The Canada Lynx
Lynx canadensis- The Canadian lynx
The Canadian lynx is also found in the USA in the wild.
To me, all cats are truly beautiful - even a vaguely ugly one. I'm a huge admirer of all the predators of the animal world, and especially cats. That all said, there is something spectacularly beautiful about the lynx of Canada.
Canadians have no reason to be snotty about it, and of course they aren't; because this cat also ventures into and lives in the north of the United States as well. The lynx of Canada is a close relative of the American bobcat, and in fact, they're closely enough related to interbreed. The interbreeding suggest more to us than just a close genetic relation, it suggests overlapping habitats. The Canadian lynx is slightly larger than the bobcat, but it is slightly smaller than its European and Asian cousin, the Eurasian lynx.
Lynx rufus - a bobcat, NOT a Canadian lynx.
These medium sized cats are more related to your house cat than to larger cats.
Every cat of the lynx variety is a cat more related to a cougar than it is to a lion; and of course the lynx cats of the world are also more closely related to a house cat than to a lion or a tiger, etc. You can't always trust your eyes, but in this case you can.These cats shared a clade with both the puma and the house cat.
Now there are three subspecies of the Canada lynx. Without going into too much detail here, the L. canadensis subsolanus, the Canadian lynx variety living on Newfoundland is the largest. It is big enough to take down a caribou calf, but the cat doesn't go to that kind of trouble unless its normal prey isn't so easily found.
The Canadian lynx - with darker coloring.
Size and Coloring of the Canadian lynx.
Like the arctic fox, and other very cold weather animals, the Canadian lynx doesn't bear the same coloring all year round. During the warmer months the lynx of Canada has a coloring much more similar to its Eurasian lynx cousins, and then in the colder months it becomes much more silvery white. You can clearly see how long the legs of this cat are, its feet are also rather broad, both of these adaptations aid the cats in their travels and hunts through the snow. It is notable that the Canadian lynx has significantly larger or more spread out feet than do bobcats.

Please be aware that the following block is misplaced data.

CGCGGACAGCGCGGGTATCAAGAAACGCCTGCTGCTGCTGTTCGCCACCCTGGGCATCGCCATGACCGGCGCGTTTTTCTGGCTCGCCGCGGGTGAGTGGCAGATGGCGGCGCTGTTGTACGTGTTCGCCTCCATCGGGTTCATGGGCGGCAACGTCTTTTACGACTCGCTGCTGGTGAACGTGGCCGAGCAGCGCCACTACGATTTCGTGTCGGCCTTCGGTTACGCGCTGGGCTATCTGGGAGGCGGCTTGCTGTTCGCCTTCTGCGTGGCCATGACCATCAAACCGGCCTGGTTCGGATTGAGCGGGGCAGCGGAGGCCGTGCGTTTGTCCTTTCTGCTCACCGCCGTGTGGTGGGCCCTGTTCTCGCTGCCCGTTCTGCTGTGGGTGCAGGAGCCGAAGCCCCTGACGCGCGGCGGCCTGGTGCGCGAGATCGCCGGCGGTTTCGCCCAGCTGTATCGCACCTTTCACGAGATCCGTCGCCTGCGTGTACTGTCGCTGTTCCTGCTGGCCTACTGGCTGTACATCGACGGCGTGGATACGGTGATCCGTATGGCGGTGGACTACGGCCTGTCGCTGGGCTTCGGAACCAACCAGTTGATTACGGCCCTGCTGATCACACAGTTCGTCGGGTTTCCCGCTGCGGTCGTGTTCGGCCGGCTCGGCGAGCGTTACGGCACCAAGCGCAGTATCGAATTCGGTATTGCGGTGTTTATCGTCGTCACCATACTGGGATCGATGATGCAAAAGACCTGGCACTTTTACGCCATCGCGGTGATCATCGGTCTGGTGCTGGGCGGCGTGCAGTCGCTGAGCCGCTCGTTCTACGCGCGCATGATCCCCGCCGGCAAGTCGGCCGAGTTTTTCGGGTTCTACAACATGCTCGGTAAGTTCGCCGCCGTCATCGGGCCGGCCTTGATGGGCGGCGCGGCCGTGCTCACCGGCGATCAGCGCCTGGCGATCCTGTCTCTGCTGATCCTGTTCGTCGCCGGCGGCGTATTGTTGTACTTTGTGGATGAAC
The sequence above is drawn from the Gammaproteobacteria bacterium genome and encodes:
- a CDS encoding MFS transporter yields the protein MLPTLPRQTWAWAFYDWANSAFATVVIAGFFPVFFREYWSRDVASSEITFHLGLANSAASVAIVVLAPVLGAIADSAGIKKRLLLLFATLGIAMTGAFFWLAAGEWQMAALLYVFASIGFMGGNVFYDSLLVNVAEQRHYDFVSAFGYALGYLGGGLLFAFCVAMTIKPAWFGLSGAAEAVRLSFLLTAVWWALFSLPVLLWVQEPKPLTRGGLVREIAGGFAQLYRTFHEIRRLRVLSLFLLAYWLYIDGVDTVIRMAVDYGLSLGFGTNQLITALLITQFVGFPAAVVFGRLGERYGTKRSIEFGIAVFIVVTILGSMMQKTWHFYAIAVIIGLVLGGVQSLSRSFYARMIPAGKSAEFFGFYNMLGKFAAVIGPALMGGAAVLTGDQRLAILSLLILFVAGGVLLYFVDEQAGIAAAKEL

Now, when we talk about sizes of animals and say, 'this species of cat is bigger than this other species of cat," what we are talking about is an average. The Canadian lynx, on average, is always bigger than the American bobcat. This does not mean, however, that sometimes an individual of the bobcat species won't be bigger than a Canadian lynx.
How big do these Canadian cats get? They generally stand nineteen to twenty two inches tall at the shoulder. They generally weigh in at between eleven and thirty seven pounds, and are usually between thirty and forty two inches long. You can see they don't have much in the way of a tail.
Canadian lynx mom and kittens.
Mating and Life Span.
When it comes to reproduction, the lynx of Canada does this only in the Spring. The female will choose exactly one male, and the male will choose however many females he can get at. They'll get at it as much as six times in an hour, and the urgency is there is only ever about a three day period where the female can become pregnant. Sixty four days after a successful roll in the snow, and then comes those completely adorable looking little snow predator kittens. What passes for a den or a nest is generally some bushes or some brush pile or another. These cats are built for the weather, of course.
The Canadian lynx doesn't produce a large litter. Usually we're talking about one to four kittens. If the prey has been plentiful that year, then the larger the litter will tend to be. These kittens greet the world as other kittens do, very small (three or four ounces), blind, and totally helpless.
At five weeks of age the kittens can leave the nest, but not for long, and not far. The mother still feeds them, and they're not weaned until around twelve weeks. Seven to nine months after birth they begin to hunt, but they are still quite small, and won't be mature for a long while. Females can reproduce before they are a year old, but this typically does not happen until they are two years old. Males take longer to reach maturity, and don't make their full size until they're about three years old. These cats can live to fourteen years of age, but that age has only ever been reached in captivity. It is unlikely a wild Canada lynx would live that long, as the hunting and such tends to wear out the teeth, making the most powerful weapons the cat has less effective, and of course, the cats get slower over the years.